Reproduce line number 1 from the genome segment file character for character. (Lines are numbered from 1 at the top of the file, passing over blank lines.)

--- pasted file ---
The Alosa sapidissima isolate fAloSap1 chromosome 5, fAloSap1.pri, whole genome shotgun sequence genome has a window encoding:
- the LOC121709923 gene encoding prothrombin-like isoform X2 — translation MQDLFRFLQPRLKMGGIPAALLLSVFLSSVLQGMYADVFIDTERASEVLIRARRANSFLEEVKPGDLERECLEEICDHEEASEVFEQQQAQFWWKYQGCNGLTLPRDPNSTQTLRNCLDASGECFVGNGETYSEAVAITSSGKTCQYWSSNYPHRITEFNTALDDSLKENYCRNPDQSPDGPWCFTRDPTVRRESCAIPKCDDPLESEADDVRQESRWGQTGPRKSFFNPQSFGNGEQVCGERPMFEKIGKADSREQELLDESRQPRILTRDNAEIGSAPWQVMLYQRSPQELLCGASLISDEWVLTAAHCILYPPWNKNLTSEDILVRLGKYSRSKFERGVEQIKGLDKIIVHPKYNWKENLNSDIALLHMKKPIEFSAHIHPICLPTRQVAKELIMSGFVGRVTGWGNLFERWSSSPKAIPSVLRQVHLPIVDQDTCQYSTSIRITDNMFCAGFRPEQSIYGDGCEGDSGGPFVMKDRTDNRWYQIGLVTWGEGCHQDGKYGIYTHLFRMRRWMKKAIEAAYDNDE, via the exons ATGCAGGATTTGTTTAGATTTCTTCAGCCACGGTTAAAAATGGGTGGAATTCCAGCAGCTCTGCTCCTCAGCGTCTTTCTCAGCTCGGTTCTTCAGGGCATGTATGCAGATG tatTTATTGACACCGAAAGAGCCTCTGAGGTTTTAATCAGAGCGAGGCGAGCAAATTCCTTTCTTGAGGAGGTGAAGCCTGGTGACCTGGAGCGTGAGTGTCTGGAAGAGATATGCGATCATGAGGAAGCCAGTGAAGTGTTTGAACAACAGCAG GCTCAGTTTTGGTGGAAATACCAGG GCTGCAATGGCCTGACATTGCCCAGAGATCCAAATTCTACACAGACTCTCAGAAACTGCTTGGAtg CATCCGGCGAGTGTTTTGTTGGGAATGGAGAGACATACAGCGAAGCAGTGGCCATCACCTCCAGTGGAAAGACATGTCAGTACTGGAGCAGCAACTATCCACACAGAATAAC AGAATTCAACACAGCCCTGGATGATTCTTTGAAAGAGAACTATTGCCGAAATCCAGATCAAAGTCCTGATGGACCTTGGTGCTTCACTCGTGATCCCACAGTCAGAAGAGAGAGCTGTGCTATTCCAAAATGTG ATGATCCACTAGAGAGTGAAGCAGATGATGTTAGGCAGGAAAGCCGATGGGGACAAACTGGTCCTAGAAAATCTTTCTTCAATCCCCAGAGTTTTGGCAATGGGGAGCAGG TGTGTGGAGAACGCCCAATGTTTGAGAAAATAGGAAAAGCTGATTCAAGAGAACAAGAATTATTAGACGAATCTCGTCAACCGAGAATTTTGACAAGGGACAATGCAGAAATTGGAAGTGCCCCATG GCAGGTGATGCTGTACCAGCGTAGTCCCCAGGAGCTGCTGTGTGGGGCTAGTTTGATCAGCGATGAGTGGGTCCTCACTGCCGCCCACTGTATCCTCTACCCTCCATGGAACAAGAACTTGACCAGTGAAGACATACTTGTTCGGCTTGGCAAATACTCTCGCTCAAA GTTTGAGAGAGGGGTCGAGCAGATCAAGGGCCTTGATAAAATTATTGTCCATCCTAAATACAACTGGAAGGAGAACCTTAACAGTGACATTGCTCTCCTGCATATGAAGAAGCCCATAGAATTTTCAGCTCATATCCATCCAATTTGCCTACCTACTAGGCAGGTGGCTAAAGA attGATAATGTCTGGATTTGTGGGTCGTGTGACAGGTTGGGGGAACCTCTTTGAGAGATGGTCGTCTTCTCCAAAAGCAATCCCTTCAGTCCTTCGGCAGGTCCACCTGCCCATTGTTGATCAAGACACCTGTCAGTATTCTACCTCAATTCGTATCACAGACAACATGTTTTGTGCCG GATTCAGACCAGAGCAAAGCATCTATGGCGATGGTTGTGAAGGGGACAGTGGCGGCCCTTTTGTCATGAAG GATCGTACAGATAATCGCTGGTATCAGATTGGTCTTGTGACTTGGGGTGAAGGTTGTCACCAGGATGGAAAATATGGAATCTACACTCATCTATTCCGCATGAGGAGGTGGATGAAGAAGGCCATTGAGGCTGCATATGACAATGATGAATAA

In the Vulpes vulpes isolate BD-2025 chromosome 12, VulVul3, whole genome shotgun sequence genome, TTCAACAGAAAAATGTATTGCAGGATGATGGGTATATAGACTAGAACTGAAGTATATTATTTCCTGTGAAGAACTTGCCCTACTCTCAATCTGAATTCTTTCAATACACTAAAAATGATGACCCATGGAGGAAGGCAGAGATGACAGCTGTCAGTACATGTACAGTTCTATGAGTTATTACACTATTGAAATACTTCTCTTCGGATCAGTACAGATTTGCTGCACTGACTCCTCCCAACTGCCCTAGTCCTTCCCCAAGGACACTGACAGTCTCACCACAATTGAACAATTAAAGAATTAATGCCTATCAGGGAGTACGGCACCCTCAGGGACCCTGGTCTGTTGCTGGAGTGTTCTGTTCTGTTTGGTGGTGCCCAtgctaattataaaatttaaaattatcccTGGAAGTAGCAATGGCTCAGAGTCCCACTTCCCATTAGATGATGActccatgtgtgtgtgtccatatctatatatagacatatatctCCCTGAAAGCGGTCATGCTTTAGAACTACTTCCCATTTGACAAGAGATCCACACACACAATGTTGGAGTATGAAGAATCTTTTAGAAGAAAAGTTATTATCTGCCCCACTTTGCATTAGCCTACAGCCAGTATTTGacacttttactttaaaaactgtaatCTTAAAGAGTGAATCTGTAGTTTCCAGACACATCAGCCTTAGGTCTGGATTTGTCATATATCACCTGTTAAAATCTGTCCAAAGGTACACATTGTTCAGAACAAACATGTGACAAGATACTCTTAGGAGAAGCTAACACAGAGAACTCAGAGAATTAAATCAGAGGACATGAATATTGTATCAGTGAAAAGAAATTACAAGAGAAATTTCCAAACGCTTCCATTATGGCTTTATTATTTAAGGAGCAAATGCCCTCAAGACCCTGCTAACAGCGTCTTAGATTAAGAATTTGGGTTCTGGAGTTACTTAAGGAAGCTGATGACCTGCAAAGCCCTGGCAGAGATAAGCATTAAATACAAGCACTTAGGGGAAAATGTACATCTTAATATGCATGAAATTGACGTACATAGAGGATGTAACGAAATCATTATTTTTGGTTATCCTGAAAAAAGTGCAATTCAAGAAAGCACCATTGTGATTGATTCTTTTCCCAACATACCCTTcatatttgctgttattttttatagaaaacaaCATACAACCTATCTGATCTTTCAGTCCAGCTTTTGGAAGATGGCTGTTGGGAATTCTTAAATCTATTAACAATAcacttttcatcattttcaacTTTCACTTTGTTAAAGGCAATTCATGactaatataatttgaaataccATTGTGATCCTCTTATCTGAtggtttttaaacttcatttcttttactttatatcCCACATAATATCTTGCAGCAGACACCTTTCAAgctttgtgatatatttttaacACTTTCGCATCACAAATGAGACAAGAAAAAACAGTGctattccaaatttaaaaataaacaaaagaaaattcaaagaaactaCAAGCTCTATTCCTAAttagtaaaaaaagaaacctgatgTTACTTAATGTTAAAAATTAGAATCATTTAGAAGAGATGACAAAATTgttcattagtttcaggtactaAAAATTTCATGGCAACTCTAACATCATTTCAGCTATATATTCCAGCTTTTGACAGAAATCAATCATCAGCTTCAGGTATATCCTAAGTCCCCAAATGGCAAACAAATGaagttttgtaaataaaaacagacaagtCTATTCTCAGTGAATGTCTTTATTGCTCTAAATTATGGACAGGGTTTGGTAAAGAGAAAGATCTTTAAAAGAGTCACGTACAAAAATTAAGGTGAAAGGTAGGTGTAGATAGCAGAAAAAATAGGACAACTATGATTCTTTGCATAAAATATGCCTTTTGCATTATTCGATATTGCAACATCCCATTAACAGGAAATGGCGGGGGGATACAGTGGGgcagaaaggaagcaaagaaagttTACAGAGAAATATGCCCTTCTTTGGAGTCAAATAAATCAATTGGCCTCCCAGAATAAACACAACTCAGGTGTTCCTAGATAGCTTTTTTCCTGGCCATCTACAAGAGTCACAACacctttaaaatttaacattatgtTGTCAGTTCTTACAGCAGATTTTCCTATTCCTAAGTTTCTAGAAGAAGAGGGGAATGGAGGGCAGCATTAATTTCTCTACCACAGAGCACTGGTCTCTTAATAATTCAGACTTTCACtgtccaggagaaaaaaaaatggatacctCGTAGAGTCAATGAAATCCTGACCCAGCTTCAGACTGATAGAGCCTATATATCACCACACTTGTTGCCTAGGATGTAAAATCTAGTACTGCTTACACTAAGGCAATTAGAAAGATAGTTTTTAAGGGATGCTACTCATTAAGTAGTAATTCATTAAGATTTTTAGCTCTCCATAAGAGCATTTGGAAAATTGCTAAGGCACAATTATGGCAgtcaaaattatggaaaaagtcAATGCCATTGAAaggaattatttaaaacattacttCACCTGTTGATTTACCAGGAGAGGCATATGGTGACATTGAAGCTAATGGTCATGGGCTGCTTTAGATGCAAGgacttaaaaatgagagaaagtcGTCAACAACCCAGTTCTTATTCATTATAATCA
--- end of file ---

The Alosa sapidissima isolate fAloSap1 chromosome 5, fAloSap1.pri, whole genome shotgun sequence genome has a window encoding: